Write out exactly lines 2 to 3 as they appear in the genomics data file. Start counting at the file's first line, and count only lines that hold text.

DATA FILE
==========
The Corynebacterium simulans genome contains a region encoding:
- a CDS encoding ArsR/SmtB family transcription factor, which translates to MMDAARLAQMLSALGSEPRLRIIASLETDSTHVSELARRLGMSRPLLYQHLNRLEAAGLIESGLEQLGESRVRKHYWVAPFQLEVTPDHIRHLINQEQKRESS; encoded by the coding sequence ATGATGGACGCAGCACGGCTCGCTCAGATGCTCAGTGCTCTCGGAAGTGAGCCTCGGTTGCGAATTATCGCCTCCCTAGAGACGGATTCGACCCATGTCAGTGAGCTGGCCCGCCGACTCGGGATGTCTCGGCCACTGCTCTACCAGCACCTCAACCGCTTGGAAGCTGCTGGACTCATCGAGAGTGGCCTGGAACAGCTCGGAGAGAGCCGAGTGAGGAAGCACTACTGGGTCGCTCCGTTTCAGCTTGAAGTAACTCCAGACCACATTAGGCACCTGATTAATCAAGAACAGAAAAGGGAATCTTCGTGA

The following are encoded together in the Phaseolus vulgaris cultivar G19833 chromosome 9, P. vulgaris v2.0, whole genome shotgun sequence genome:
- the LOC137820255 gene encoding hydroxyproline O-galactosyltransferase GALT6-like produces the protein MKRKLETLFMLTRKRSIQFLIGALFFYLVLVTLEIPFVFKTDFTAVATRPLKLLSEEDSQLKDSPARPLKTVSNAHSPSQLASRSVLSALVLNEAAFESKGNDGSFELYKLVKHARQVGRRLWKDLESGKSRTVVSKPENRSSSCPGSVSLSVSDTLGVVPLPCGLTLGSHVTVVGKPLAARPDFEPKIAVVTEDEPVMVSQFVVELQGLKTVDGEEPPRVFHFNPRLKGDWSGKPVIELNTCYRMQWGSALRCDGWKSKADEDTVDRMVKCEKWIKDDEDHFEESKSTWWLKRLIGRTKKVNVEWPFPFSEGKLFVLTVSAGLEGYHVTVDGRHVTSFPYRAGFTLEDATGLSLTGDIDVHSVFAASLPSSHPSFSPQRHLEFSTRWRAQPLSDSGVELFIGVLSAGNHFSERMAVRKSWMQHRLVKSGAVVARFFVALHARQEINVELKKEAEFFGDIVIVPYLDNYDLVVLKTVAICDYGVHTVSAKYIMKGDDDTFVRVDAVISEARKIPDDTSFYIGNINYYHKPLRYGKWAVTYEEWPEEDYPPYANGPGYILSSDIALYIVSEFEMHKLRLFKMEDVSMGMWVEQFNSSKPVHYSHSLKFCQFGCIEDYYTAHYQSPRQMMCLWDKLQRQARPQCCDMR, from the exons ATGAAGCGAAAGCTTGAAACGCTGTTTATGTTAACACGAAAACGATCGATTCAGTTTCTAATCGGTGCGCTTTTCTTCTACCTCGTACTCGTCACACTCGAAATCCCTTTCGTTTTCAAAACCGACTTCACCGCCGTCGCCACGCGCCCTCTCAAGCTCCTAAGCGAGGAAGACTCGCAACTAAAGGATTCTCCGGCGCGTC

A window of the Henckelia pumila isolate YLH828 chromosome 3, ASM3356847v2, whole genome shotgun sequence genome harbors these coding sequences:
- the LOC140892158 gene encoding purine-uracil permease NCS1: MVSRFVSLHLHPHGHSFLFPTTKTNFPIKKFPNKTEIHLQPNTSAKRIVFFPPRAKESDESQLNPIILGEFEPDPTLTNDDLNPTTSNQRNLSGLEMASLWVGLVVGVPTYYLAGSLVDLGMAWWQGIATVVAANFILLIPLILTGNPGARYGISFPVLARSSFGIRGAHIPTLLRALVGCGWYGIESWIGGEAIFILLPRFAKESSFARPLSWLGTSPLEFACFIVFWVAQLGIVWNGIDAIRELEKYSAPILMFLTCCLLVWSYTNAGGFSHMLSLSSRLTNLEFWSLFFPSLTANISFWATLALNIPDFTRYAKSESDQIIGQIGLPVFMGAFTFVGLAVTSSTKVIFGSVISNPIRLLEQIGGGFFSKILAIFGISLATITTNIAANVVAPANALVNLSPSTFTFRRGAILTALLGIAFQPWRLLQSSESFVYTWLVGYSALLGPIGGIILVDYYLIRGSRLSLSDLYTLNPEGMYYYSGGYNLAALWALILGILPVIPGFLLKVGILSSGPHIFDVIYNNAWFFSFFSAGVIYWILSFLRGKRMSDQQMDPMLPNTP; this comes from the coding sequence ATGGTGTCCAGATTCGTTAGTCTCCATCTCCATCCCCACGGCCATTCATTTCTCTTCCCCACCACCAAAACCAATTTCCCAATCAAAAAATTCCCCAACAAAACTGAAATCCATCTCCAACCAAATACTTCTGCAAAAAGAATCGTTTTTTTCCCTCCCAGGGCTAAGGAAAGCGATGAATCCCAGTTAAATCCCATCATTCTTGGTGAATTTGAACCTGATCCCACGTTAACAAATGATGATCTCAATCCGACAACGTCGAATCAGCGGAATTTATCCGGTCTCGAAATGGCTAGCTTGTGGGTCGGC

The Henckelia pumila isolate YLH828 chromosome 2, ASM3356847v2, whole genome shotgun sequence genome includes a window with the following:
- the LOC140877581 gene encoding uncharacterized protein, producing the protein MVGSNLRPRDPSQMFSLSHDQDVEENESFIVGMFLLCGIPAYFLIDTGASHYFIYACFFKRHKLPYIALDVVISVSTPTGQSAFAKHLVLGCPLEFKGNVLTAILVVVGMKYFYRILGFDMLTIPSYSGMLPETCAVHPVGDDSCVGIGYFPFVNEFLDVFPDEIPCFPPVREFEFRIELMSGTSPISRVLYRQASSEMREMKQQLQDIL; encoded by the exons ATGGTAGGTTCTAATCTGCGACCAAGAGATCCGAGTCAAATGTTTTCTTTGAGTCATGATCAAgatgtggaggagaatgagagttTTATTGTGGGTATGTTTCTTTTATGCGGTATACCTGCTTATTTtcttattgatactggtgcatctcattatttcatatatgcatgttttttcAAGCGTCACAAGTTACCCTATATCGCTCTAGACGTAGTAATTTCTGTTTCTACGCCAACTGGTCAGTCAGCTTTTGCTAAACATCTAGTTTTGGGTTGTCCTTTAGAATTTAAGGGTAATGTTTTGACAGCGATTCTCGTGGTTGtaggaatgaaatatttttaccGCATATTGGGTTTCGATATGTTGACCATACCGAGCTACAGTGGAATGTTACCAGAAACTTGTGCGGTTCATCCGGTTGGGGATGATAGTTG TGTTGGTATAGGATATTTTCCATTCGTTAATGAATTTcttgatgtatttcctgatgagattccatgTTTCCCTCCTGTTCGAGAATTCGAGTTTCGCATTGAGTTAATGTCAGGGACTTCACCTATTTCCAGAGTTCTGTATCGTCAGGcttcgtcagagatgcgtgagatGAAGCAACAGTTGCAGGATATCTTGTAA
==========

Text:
- a CDS encoding ArsR/SmtB family transcription factor, which translates to MMDAARLAQMLSALGSEPRLRIIASLETDSTHVSELARRLGMSRPLLYQHLNRLEAAGLIESGLEQLGESRVRKHYWVAPFQLEVTPDHIRHLINQEQKRESS; encoded by the coding sequence ATGATGGACGCAGCACGGCTCGCTCAGATGCTCAGTGCTCTCGGAAGTGAGCCTCGGTTGCGAATTATCGCCTCCCTAGAGACGGATTCGACCCATGTCAGTGAGCTGGCCCGCCGACTCGGGATGTCTCGGCCACTGCTCTACCAGCACCTCAACCGCTTGGAAGCTGCTGGACTCATCGAGAGTGGCCTGGAACAGCTCGGAGAGAGCCGAGTGAGGAAGCACTACTGGGTCGCTCCGTTTCAGCTTGAAGTAACTCCAGACCACATTAGGCACCTGATTAATCAAGAACAGAAAAGGGAATCTTCGTGA

The following are encoded together in the Phaseolus vulgaris cultivar G19833 chromosome 9, P. vulgaris v2.0, whole genome shotgun sequence genome: